Pope Benedict arrives in Britain Thursday for the first papal visit to the nation in 28 years, but organizers are having difficulty selling tickets to appearances and many high profile Britons have signed a letter protesting the visit.

It will be the first-ever state visit to Britain by a pope, an occasion that Prime Minister David Cameron has said is "incredibly important and historic."

But many ordinary Britons don't seem to agree that the pope is deserving of the honour of a state visit, which is expected to cost close to CDN$20 million at a time when the nation is struggling with high debt and unemployment.

The Telegraph newspaper reported that an event originally scheduled for Coventry Airport, which can hold 200,000 people, was scaled back to Cofton Park, Birmingham, with officials saying a maximum of 60,000 can now attend.

Other events across the country were far from sold out, or capacity was being scaled back.

And more than 50 public figures in the U.K., including author Philip Pullman and Stephen Fry, signed a letter to the Guardian newspaper protesting the visit over the pope's stance on birth control, homosexuality and abortion.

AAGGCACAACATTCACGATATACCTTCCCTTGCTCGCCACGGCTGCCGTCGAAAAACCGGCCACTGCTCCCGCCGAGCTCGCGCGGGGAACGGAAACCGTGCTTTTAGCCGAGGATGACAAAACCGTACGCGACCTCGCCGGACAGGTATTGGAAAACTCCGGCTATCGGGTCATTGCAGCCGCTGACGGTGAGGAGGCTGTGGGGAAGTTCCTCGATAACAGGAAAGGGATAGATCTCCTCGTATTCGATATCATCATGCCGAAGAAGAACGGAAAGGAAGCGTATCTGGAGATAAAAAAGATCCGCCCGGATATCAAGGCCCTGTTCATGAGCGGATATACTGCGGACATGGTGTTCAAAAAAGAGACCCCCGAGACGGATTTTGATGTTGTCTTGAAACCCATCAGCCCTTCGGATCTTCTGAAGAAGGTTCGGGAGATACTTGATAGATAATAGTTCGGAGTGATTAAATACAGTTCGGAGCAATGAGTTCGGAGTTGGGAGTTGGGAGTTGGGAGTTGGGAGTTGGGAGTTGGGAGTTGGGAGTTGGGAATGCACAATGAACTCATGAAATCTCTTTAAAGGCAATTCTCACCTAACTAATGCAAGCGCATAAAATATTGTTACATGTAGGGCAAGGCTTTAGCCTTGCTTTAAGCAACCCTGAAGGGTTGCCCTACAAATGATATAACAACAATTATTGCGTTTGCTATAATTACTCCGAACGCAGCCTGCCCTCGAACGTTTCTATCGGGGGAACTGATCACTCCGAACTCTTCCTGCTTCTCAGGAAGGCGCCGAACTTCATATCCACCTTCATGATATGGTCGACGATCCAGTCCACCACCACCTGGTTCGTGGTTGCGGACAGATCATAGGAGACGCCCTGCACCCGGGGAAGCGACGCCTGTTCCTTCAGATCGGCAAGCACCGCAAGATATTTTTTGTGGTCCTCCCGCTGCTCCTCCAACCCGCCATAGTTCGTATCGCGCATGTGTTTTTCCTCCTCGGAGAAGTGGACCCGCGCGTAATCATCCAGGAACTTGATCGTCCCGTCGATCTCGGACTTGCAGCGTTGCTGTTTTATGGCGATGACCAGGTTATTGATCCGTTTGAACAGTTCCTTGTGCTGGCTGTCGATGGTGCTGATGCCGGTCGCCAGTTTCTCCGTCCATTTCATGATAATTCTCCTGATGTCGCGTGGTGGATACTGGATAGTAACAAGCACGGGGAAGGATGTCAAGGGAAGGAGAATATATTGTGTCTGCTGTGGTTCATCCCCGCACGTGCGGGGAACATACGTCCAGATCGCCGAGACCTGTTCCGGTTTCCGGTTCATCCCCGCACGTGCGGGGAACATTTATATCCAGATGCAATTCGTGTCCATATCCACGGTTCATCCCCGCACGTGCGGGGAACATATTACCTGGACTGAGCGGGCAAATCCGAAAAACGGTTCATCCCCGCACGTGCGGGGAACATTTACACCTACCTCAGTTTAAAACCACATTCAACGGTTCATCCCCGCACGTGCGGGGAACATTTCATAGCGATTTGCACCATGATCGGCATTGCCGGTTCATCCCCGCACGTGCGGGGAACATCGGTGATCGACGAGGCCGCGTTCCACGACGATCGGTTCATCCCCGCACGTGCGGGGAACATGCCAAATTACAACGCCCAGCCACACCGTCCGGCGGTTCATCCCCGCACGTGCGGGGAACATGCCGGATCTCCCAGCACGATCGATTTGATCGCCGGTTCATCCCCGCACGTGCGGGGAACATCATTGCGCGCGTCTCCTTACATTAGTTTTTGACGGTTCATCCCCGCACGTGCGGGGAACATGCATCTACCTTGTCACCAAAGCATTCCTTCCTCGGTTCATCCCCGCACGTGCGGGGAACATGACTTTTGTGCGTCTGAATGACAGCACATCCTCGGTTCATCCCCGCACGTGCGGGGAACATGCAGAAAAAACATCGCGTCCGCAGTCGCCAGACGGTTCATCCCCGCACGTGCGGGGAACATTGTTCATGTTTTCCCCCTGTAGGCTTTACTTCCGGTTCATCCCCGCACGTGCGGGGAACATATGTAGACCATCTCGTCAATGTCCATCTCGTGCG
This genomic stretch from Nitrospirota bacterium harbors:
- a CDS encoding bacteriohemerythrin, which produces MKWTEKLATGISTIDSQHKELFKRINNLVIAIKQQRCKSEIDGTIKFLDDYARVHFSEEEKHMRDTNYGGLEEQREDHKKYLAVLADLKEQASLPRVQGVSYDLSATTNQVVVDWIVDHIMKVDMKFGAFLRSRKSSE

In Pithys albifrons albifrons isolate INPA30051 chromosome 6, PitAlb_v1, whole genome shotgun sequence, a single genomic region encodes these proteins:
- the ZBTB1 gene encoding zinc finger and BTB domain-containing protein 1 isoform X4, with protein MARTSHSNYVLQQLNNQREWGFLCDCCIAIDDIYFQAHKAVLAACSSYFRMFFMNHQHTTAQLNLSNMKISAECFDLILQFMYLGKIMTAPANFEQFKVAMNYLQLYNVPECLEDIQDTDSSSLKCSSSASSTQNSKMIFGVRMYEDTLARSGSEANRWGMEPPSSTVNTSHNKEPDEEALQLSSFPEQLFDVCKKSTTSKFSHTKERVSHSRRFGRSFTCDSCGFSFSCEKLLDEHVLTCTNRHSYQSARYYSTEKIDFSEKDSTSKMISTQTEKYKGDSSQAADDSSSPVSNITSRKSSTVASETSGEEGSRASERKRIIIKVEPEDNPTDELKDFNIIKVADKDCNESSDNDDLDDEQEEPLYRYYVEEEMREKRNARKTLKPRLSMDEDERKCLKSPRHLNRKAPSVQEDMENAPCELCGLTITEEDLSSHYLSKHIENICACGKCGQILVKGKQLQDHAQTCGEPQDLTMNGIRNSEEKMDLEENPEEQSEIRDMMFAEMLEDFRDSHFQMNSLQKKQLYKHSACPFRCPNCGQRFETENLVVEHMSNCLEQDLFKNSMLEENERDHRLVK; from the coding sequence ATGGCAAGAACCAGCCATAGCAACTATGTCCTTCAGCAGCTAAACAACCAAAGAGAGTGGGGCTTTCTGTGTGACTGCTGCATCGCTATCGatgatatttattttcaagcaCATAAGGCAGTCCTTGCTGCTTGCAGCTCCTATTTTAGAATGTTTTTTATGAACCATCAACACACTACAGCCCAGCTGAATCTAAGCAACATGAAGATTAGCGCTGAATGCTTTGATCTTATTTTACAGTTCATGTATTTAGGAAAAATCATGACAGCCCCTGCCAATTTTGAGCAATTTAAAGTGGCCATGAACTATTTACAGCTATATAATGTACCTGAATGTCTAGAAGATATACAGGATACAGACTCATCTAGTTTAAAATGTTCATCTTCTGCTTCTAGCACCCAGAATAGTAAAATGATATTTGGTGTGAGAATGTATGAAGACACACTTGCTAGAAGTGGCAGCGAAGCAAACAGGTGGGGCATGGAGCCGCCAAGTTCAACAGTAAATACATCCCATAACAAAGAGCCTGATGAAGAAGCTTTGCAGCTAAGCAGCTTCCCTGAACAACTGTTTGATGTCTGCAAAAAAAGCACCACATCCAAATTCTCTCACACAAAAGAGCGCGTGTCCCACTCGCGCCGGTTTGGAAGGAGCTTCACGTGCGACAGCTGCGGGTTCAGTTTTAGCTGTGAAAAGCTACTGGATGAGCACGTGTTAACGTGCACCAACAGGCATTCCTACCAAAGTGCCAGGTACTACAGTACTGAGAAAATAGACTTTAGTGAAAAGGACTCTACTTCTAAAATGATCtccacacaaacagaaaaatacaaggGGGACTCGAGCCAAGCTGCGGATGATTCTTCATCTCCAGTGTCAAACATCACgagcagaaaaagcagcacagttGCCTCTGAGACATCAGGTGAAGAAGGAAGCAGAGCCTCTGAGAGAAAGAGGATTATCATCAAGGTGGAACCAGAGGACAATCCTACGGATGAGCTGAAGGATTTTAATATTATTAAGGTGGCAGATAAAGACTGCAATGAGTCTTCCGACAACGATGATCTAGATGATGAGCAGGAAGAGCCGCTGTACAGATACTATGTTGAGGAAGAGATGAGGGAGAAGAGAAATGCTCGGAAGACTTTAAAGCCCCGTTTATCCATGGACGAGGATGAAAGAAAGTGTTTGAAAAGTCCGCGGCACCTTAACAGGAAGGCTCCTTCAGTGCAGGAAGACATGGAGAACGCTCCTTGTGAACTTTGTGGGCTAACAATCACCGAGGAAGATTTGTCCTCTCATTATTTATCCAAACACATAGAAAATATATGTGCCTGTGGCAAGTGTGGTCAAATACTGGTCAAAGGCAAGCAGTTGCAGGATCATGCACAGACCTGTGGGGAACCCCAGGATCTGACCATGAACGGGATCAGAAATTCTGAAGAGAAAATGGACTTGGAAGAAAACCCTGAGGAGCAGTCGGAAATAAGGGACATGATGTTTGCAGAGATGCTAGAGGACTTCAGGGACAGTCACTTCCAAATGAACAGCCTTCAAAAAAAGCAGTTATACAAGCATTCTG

CTV's London Bureau Chief Tom Kennedy said England is among the most secular countries the pope has visited during his papacy. That, combined with recent scandals over sexual abuse and Benedict's controversial stance on key issues, has resulted in widespread apathy about the visit.

"Even among Catholics in this country there's a great deal of doubt about some of the teachings and ruling of Pope Benedict who is widely seen in this country as a very conservative pope," Kennedy told CTV's Canada AM.

While Pope John Paul II was welcomed by ecstatic Catholics during his visit in 1982, Benedict is expected to generate less excitement.

"Pope John Paul II was a very charismatic leader, he was very popular even among non-Catholics in this country, and it generated a great deal of excitement," Kennedy said.

"Pope Benedict is a very different leader of the world's Catholics and the perception of him is that he just doesn't generate the kind of excitement and enthusiasm that his predecessor did."